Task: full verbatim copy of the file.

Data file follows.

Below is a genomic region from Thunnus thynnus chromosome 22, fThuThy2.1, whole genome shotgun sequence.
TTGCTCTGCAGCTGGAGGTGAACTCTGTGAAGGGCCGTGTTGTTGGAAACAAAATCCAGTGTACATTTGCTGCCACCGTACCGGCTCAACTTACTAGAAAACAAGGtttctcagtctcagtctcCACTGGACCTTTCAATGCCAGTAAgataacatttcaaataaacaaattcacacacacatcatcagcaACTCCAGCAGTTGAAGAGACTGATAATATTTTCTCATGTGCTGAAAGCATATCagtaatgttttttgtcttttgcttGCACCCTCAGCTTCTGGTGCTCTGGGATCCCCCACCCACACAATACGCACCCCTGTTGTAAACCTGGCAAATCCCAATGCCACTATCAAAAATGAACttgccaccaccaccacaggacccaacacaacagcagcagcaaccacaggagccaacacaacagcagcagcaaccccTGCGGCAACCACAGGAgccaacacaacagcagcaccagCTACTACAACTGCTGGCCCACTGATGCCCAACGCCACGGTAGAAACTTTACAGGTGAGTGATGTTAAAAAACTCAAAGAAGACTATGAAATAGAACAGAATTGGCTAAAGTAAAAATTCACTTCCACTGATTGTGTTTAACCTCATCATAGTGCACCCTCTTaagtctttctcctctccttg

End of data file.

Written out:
Below is a genomic region from Thunnus thynnus chromosome 22, fThuThy2.1, whole genome shotgun sequence.
TTGCTCTGCAGCTGGAGGTGAACTCTGTGAAGGGCCGTGTTGTTGGAAACAAAATCCAGTGTACATTTGCTGCCACCGTACCGGCTCAACTTACTAGAAAACAAGGtttctcagtctcagtctcCACTGGACCTTTCAATGCCAGTAAgataacatttcaaataaacaaattcacacacacatcatcagcaACTCCAGCAGTTGAAGAGACTGATAATATTTTCTCATGTGCTGAAAGCATATCagtaatgttttttgtcttttgcttGCACCCTCAGCTTCTGGTGCTCTGGGATCCCCCACCCACACAATACGCACCCCTGTTGTAAACCTGGCAAATCCCAATGCCACTATCAAAAATGAACttgccaccaccaccacaggacccaacacaacagcagcagcaaccacaggagccaacacaacagcagcagcaaccccTGCGGCAACCACAGGAgccaacacaacagcagcaccagCTACTACAACTGCTGGCCCACTGATGCCCAACGCCACGGTAGAAACTTTACAGGTGAGTGATGTTAAAAAACTCAAAGAAGACTATGAAATAGAACAGAATTGGCTAAAGTAAAAATTCACTTCCACTGATTGTGTTTAACCTCATCATAGTGCACCCTCTTaagtctttctcctctccttg